What to Know Before You Get a Student Line of Credit

What to Know Before You Get a Student Line of Credit

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For most students, credit (lines of credit, credit cards, etc.) is the key that unlocks the doors to a post-secondary education.

It might all seem a little daunting at first, but finding the means to pursue higher education is a major life milestone, and your first steps towards a career you love.

Sure, what you don’t understand can be a little freaky, especially when it comes to a new responsibility that will affect your life for years to come. But as the old mantra goes, “knowledge is power.” So let’s empower you by helping you to better understand your student line of credit.

One of the most important things to understand when it comes to credit?


What is interest?

Interest is a fee you pay to someone who lends you money. You’re paying for the privilege of having the money now, as opposed to having to save for it and wait.

FUN FACT, THOUGH: You can also EARN interest. For example, when you open a savings account, the bank pays YOU a small percentage regularly for keeping your money there. The longer your money stays put, the more interest you earn.

What your interest rate is

Interest is calculated as a percentage of the money you borrow, over a certain period of time. The percentage is called an interest rate.

The interest rate on your student line of credit will likely be based on the prime rate.  The prime rate is the interest rate that a lender announces as its reference rate.  It can change at any time, and therefore the interest rate will change whenever the prime rate changes.

Interest will be calculated on the daily balance of your line of credit at the end of each day and compounded monthly. This means that any unpaid interest will be added to the balance of your Educational Line of Credit.

Think of compound interest as “interest on interest” which can be particularly impactful if you don’t make your minimum payment on time.

What your Interest terms are

While in school, for the CIBC Education Line of Credit, you’ll be required to only pay the interest portion accrued over the month on the amount of money you actually used. This will result in a lower monthly payment amount–making it more manageable during your studies.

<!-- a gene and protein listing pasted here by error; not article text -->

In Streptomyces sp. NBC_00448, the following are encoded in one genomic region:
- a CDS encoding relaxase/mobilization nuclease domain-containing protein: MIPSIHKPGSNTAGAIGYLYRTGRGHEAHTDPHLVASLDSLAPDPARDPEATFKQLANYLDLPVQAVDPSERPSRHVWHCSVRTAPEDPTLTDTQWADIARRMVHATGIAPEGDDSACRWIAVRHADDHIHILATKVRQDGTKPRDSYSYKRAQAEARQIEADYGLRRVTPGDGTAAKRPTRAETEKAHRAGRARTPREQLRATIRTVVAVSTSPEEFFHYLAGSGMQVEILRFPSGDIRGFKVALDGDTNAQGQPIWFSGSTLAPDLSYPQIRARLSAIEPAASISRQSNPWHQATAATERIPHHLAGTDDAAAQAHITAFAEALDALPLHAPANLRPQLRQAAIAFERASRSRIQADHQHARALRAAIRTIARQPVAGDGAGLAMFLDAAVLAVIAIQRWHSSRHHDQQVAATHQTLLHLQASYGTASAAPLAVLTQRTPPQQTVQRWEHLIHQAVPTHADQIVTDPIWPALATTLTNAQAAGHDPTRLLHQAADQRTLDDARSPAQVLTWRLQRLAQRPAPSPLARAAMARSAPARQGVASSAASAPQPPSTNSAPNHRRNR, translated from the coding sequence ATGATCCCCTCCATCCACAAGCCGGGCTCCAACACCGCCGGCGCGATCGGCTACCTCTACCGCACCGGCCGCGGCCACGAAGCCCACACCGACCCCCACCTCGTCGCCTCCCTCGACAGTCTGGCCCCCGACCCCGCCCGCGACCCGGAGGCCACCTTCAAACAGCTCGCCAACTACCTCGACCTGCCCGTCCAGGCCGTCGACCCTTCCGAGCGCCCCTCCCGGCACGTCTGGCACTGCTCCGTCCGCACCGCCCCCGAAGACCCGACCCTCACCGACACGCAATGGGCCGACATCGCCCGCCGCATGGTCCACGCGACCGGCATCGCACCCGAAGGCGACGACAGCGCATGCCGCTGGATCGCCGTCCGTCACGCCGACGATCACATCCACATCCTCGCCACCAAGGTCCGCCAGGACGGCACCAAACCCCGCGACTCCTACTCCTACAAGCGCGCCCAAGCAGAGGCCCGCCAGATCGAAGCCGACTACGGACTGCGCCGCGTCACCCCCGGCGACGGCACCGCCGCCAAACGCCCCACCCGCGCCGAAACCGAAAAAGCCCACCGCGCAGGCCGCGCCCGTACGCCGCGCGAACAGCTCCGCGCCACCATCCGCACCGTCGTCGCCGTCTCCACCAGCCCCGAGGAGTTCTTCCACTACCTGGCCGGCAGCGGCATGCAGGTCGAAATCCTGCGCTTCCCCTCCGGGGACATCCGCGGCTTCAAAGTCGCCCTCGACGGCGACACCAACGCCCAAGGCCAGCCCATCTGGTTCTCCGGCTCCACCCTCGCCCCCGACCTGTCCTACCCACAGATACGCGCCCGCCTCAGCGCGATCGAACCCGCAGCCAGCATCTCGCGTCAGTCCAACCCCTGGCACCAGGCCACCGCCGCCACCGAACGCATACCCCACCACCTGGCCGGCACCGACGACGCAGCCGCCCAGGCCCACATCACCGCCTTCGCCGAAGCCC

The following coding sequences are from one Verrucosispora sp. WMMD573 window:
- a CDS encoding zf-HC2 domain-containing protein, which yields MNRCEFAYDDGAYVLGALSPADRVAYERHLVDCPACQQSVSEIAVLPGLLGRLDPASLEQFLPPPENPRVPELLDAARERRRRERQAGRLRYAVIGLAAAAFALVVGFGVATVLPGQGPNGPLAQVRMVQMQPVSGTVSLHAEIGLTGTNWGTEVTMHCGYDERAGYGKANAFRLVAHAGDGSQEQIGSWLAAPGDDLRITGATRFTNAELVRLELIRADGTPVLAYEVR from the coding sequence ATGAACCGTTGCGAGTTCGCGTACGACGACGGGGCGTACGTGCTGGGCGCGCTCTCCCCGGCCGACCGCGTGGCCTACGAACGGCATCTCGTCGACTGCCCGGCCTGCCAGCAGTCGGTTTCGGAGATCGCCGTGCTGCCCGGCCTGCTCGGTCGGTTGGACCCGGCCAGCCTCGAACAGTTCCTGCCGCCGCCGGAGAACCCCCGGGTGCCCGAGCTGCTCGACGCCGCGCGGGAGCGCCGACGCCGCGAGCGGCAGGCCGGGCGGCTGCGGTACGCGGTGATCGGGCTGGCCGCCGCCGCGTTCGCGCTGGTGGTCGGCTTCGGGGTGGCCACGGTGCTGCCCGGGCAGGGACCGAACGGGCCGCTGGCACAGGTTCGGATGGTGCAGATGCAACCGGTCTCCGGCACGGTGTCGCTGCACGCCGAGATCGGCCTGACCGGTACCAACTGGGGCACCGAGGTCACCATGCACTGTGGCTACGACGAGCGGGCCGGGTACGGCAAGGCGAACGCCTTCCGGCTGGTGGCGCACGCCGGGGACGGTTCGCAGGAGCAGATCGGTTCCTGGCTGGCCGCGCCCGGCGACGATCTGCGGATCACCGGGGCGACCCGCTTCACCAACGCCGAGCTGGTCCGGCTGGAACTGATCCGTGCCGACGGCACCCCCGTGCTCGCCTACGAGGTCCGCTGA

If you have any extra money lying around, it is always a good idea to make an additional payment to reduce the outstanding balance and avoid paying more interest next month.

After graduating from your program, you’ll have the option of converting your student line of credit to a regular line of credit, or to a personal loan of up to 20 years to help make your monthly repayments more manageable, at the same low rate.  You’ll always have the option of paying off the loan at any time without penalty.

Getting a student line of credit is one of those big life milestones, like buying a house or car, and an official milestone on the road to “adulting.”

But the best thing you can do is beware of how interest will affect you and your line of credit moving forward.

Think you know all about student lines of credit now?

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Brought to you by CIBC. General information not about CIBC Financial products is provided for your reference and interest only. The above content is intended only to provide a summary and general overview on matters of interest and is not a substitute for, and should not be construed as the advice of an experienced professional. CIBC does not guarantee the currency, accuracy, applicability or completeness of this content.

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Chris D’Alessandro

Chris D’Alessandro

Chris D’Alessandro is the Communications Manager at Student Life Network. He puts words together in fancy ways and has more cover-up tattoos than he'd care to admit.